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From The Classroom To The Laboratory: One NHS Grad Studies Groundwater Contamination



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From The Classroom To The Laboratory:

One NHS Grad Studies Groundwater Contamination

By Eliza Hallabeck

Maricate Conlon realized her passion for environmental science when she was a student at Newtown High School. Now as she is entering her sophomore year as a student at Lafayette College in Easton, Penn., Maricate is working as an Excel Scholar to discover new ways to reduce contamination in ground water.

In June, she spent a week and a half at the University of California, Berkeley, studying with graduate students, and learning techniques that she has now brought back to Lafayette College. Maricate is using this information to further Lafayette’s interdisciplinary project to develop a cost-effective, hybrid method of removing the contaminant perchlorate from groundwater.

“It’s definitely something that not a lot of sophomores get offered,” said Maricate during a phone interview. “It was really a great opportunity.”

Maricate said she did not realize that she liked science until she was a sophomore in Newtown High School. She said her teacher Frank Leblanca, who now teaches at another school, showed her how much she really enjoys science.

As an Excel Scholar, Maricate is spending her summer at Lafayette working under one of her professors at school. Excel Scholars work with faculty, engage in research, develop professional skills, enhance learning opportunities, and experience intellectual challenges, according to Lafayette College.

“I’m a geology major so far,” said Maricate. She said one thing she learned while taking classes at Lafayette that has really intrigued her is coastal processes. She said how people interact with the coastline and the effects that has on the coastline can alter the way it looks.

“I’m very interested in environmental science,” she said. “Especially the research of water, because it is now so limited.”

Maricate said the amount of research that has been done in the field is quite extensive, and there are still discoveries to be made. Pollution is causing ground water to become affected, and drinking it is not always safe. Processes that control the amount of contamination are needed before people can drink water.

“Something as basic as the human need for clean water to drink is in question right now,” said Maricate.

All the professors in the chemistry program at Lafayette College have one to two undergraduate students working for them this summer. All Excel Researchers get paid for their work.

At the University of California, Berkeley, Maricate said she spent her week studying with John Coates, an associate professor of microbiology at the university who specializes in anaerobic bacteria. Maricate said Dr Coates believes that biodegradation is the best way to reverse environmental contamination, and his laboratory currently focuses on perchlorate, hydrocarbon degradation, and benzene oxidation.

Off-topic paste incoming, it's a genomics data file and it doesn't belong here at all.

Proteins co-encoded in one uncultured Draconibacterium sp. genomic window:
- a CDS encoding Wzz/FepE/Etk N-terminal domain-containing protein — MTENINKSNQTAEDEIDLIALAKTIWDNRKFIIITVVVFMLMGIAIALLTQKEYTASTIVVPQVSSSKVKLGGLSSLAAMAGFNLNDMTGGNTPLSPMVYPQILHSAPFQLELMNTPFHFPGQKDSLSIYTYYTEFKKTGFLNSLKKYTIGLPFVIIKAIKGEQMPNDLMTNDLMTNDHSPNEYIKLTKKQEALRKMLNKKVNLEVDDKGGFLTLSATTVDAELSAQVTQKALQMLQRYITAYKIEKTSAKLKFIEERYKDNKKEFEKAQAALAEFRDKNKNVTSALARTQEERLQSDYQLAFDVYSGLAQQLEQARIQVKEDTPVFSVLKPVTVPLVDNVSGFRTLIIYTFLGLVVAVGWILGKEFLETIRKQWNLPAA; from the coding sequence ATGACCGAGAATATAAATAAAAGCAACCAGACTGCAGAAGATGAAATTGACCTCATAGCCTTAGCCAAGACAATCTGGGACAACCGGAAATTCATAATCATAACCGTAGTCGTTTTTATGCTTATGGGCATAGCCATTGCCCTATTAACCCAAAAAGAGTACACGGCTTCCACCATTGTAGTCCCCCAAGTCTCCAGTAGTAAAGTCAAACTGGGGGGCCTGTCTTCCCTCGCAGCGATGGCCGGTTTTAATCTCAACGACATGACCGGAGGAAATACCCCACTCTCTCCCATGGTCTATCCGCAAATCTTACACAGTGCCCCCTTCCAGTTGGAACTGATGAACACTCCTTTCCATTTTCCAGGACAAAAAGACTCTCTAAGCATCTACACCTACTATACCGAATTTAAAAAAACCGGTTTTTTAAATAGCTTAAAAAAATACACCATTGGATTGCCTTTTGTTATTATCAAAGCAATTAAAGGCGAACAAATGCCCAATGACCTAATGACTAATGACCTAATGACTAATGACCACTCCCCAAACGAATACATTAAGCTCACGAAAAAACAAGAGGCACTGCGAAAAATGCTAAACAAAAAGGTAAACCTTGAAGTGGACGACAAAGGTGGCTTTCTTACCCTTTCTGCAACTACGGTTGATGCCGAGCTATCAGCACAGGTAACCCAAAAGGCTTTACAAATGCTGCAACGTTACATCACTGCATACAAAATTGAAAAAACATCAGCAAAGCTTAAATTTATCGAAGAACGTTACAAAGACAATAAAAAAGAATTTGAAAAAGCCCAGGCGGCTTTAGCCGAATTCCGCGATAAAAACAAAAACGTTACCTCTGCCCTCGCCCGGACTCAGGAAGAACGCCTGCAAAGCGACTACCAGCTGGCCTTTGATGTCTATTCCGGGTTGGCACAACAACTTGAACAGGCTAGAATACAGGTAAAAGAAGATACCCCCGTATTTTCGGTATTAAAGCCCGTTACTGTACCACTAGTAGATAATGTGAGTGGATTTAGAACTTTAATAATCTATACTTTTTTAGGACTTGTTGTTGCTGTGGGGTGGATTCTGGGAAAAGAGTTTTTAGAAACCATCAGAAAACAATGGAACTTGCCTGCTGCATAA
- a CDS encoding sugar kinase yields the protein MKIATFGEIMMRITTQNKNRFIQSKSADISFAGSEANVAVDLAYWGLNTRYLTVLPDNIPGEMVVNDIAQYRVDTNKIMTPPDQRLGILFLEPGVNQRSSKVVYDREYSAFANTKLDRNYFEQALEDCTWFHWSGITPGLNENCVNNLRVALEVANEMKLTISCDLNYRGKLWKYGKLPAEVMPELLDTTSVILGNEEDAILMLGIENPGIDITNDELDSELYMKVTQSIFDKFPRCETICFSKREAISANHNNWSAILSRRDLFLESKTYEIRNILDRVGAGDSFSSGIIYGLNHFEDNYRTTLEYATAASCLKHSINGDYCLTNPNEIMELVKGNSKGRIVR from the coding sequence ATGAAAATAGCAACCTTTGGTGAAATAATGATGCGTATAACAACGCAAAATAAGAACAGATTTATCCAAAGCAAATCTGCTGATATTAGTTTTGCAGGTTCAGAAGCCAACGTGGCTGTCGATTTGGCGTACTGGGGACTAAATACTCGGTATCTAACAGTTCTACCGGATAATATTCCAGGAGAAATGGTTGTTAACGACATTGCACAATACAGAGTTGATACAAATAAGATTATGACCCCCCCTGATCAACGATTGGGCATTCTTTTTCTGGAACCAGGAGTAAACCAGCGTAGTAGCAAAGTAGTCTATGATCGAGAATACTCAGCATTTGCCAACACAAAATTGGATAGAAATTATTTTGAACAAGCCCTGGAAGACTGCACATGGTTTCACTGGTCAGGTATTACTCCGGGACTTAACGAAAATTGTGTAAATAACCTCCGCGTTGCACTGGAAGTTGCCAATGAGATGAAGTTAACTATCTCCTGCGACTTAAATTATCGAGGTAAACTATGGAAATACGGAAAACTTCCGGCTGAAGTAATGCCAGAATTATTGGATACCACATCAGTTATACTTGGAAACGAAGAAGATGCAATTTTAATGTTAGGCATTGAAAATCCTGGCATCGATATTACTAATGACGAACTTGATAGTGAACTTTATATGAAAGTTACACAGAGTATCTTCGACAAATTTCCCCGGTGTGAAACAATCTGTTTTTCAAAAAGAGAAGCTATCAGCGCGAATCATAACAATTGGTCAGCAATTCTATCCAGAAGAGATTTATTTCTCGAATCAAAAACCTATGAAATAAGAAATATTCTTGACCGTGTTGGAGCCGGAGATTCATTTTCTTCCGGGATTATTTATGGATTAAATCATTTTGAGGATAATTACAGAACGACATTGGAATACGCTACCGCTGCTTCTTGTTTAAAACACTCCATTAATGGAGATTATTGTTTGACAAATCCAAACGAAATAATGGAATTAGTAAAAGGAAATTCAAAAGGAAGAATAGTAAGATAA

“Everyone who worked in the lab was very welcoming and excited to share their knowledge and discoveries with me,” said Maricate.

She said she worked hands-on with the graduate students in Dr Coates’ lab, and she observed and re-created the procedures to grow three strains of perchlorate-reducing bacteria. The bacteria she was working on included the most recent isolate from Dr Coates’ laboratory, Dechlorospirillum strain VDY, she wrote in a report for her research.

“I have brought these cultures and the knowledge of the processes back to Lafayette in the hopes of furthering our perchlorate reduction process,” she said.

In the write-up of her time spent at Berkeley, Maricate explained, “When we link our developments at Lafayette with their work, we have a chance of creating a very interesting remediation method. The two institutions will be working together to combine Lafayette’s ion exchange methods with the Coates lab’s innovative enzymatic degradation process.”

She said that like a regular job, because she gets paid, she has to work nights on occasion and she has to come in during the morning sometimes.

“She loved the lab, and she loved Berkeley,” said Maricate’s mother, Joan Conlon.

Ms Conlon said her daughter has always been a straight-A student, but it was not until she was in high school that she really saw Maricate appreciate environmental science.

“It was one of those things,” said Ms Conlon, “where she didn’t have direction, and then she did. We were very happy to see her do that.”

Spending the summer at Lafayette has made Maricate miss Newtown, Marocate said, but she added Lafayette is a great school with many chances for students to accomplish goals.

“Since it is a smaller school, there are more opportunities for excel students,” she said.

Maricate is also a swimmer for the Lafayette Women’s Varsity swim team, she is involved in the Student Movement Against Cancer executive board, and she coaches Special Olympics athletes through a program called Warren ARC.

So far her studies have left her with open-ended prospects for her future, Maricate said, because she could be studying something entirely new next summer. She suspects she may continue to study environmental science. 

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